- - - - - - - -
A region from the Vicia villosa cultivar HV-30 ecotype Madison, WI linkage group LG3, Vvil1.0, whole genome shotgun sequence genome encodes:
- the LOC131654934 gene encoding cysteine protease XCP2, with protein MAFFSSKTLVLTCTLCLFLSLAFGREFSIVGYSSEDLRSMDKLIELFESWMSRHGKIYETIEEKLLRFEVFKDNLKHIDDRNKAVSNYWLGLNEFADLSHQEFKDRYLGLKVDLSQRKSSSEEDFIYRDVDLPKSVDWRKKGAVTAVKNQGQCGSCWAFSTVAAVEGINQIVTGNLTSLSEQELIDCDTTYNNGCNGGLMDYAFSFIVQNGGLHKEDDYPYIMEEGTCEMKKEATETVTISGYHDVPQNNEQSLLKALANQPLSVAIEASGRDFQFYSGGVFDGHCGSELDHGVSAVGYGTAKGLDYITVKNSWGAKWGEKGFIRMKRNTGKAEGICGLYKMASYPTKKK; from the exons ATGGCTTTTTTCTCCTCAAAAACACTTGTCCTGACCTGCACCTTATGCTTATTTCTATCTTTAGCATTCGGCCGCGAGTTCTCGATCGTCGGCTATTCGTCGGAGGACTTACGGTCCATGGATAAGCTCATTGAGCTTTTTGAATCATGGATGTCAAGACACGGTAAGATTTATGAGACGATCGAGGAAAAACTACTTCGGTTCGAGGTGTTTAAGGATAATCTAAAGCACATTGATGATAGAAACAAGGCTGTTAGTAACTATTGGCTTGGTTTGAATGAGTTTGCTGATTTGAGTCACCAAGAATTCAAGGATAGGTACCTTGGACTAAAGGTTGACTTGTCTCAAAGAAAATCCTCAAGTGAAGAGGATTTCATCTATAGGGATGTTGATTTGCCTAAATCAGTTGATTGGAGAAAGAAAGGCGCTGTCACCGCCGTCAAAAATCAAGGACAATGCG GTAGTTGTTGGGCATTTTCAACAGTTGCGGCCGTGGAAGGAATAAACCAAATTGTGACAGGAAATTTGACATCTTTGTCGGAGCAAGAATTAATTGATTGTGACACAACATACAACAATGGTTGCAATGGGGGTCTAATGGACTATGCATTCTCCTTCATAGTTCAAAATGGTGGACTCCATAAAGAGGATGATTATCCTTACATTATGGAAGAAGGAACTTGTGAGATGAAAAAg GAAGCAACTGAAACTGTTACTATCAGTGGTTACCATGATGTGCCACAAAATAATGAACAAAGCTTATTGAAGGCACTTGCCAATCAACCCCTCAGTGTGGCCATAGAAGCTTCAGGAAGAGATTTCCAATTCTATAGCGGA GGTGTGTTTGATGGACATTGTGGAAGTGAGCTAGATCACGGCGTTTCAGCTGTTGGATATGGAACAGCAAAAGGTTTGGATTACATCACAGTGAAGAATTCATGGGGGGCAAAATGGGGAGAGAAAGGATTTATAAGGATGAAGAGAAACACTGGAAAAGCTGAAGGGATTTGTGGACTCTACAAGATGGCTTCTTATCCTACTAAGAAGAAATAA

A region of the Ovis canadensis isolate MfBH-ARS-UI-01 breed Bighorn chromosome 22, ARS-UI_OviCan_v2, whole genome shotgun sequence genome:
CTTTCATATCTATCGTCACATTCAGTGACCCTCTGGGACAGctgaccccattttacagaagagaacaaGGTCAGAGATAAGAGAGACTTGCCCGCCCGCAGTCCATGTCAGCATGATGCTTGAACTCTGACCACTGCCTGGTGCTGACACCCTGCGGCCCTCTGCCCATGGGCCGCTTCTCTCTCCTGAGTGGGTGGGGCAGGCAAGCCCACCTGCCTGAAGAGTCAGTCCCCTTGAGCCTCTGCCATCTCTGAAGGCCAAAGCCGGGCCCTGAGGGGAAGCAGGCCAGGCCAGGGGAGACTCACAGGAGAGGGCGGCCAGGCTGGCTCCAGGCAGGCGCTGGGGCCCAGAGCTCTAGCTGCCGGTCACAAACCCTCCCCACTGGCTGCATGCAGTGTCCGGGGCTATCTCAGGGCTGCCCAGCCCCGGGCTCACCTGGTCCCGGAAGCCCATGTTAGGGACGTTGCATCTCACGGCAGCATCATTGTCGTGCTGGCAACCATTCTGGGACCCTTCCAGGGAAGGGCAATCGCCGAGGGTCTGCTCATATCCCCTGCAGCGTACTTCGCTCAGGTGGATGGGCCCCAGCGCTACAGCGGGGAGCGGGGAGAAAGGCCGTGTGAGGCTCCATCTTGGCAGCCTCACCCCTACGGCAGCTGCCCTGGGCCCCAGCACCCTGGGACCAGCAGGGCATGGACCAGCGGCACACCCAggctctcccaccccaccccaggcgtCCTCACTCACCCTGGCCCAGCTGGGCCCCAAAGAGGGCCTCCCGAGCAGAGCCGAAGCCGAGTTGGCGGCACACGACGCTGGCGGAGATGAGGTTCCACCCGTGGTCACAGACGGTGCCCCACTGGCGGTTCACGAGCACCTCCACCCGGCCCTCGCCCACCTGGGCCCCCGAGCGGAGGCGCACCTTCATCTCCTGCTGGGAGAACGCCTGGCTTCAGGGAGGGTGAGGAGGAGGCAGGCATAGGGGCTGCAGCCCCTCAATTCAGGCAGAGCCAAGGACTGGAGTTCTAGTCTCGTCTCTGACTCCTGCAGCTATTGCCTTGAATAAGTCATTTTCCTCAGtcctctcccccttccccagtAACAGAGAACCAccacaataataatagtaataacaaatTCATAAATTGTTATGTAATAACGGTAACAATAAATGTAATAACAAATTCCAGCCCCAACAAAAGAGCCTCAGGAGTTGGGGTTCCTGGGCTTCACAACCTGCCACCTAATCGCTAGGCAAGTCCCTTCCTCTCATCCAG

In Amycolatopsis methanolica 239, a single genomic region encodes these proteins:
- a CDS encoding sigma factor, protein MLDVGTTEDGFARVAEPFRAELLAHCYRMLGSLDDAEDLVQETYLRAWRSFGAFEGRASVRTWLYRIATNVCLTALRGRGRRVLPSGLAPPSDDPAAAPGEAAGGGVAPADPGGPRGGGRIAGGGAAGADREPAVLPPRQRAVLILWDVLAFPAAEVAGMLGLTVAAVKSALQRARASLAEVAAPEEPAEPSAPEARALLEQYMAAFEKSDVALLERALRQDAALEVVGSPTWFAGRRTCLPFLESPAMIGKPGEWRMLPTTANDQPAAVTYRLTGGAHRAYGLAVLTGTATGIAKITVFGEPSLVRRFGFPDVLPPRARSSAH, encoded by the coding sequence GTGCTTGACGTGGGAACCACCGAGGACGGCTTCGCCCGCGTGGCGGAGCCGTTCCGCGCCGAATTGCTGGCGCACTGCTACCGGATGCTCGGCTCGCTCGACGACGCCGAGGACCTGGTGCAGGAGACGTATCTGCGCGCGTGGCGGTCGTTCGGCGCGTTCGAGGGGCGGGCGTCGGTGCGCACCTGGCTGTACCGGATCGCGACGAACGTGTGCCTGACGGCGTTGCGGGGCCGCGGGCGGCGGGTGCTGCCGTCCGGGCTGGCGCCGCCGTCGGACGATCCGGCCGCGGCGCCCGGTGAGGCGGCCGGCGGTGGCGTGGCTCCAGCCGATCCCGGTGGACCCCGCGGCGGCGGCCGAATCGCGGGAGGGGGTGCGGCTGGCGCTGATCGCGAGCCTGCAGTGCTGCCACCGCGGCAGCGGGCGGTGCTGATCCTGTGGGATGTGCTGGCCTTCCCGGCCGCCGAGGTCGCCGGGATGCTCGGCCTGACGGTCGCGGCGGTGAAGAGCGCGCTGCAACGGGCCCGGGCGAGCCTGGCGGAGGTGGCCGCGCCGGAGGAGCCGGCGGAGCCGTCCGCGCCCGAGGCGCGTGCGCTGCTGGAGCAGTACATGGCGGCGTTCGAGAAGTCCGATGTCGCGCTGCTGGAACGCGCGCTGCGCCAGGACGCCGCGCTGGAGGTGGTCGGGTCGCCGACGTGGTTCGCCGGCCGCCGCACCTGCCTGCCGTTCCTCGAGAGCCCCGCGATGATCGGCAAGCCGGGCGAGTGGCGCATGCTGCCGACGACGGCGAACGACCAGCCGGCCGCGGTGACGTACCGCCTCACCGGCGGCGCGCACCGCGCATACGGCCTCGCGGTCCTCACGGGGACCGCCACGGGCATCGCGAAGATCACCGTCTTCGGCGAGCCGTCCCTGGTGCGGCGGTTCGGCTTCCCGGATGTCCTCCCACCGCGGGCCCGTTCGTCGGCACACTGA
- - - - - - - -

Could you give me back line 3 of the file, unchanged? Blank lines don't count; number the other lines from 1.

A region of the Ovis canadensis isolate MfBH-ARS-UI-01 breed Bighorn chromosome 22, ARS-UI_OviCan_v2, whole genome shotgun sequence genome: